Metabolic engineering is an integrated bioengineering approach, which has made considerable progress in producing terpenoids in plants and fermentable hosts. Here, the full biosynthetic pathway of artemisinin, originating from Artemisia annua, was integrated into the moss Physcomitrella patens. Different combinations of the five artemisinin biosynthesis genes were ectopically expressed in P. patens to study biosynthesis pathway activity, but also to ensure survival of successful transformants. Transformation of the first pathway gene, ADS, into P. patens resulted in the accumulation of the expected metabolite, amorpha-4,11-diene, and also accumulation of a second product, arteannuin B. This demonstrates the presence of endogenous promiscuous enzyme activity, possibly cytochrome P450s, in P. patens. Introduction of three pathway genes, ADS-CYP71AV1-ADH1 or ADS-DBR2-ALDH1 both led to the accumulation of artemisinin, hinting at the presence of one or more endogenous enzymes in P. patens that can complement the partial pathways to full pathway activity. Transgenic P. patens lines containing the different gene combinations produce artemisinin in varying amounts. The pathway gene expression in the transgenic moss lines correlates well with the chemical profile of pathway products. Moreover, expression of the pathway genes resulted in lipid body formation in all transgenic moss lines, suggesting that these may have a function in sequestration of heterologous metabolites. This work thus provides novel insights into the metabolic response of P. patens and its complementation potential for A. annua artemisinin pathway genes. Identification of the related endogenous P. patens genes could contribute to a further successful metabolic engineering of artemisinin biosynthesis, as well as bioengineering of other high-value terpenoids in P. patens.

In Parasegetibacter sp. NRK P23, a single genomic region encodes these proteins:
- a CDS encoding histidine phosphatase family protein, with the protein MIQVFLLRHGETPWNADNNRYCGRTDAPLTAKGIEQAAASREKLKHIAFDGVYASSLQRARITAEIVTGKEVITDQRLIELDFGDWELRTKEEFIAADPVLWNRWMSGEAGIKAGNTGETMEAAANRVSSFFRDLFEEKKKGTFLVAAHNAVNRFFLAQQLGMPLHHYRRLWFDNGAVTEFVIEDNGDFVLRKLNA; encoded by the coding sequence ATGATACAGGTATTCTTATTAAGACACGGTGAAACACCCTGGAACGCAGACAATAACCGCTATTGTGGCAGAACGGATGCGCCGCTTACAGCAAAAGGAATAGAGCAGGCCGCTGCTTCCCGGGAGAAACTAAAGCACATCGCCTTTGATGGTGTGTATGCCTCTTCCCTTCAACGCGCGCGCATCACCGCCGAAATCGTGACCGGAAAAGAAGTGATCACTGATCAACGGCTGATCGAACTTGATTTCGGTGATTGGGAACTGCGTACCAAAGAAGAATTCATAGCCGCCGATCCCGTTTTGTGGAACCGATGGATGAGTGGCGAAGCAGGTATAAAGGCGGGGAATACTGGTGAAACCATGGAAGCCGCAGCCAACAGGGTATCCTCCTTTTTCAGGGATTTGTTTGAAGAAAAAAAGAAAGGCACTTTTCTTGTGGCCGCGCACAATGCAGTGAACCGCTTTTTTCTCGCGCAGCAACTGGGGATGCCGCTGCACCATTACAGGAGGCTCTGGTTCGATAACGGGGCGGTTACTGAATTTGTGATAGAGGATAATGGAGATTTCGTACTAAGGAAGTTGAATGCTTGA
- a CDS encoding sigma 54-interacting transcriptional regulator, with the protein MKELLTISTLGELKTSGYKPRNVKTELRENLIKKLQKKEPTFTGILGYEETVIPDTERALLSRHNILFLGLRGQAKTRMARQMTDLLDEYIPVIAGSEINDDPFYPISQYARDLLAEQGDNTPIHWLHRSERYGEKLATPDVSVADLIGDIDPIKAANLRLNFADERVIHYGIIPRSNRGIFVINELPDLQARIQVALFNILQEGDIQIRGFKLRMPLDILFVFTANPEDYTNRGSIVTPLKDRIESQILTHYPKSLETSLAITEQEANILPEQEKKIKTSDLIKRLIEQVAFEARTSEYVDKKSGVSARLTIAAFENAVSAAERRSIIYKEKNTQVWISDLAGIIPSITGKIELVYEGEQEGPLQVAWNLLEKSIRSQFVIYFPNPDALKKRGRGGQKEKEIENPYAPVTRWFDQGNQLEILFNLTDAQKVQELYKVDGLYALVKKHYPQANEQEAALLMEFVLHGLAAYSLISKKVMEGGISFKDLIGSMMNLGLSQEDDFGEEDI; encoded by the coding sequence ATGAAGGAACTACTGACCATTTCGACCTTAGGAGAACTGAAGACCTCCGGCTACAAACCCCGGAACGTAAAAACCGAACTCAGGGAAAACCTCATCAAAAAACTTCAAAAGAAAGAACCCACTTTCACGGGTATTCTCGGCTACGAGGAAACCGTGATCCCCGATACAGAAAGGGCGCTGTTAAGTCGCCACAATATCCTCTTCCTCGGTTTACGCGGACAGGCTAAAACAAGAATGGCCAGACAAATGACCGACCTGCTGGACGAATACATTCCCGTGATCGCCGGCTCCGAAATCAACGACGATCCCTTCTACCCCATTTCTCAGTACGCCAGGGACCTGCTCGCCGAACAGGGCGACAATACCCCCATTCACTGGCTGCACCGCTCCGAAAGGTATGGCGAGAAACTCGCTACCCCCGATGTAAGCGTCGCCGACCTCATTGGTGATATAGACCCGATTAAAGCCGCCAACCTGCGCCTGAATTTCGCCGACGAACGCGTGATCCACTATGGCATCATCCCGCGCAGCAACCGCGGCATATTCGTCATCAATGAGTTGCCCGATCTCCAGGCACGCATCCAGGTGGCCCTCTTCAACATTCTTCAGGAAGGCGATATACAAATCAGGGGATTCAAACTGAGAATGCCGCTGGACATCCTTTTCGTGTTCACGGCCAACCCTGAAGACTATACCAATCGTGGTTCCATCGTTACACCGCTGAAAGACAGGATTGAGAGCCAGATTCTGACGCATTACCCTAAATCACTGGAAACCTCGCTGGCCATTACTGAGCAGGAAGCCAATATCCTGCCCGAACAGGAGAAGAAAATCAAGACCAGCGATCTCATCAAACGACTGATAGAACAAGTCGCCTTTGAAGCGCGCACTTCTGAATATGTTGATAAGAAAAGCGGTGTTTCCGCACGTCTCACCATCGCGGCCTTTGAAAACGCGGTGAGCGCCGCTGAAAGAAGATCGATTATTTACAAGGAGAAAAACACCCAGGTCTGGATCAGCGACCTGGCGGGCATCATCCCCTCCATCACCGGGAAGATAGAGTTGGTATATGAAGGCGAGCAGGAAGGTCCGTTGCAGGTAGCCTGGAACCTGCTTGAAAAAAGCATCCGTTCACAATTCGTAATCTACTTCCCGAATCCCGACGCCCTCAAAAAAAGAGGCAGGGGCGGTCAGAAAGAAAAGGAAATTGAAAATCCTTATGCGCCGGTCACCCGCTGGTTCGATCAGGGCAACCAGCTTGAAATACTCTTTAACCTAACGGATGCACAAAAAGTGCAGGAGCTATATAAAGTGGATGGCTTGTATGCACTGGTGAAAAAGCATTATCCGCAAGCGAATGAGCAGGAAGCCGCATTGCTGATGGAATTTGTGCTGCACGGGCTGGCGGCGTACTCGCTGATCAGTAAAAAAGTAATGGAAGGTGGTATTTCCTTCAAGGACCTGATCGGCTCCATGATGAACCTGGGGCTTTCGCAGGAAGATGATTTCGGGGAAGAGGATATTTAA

- Physcomitrella patens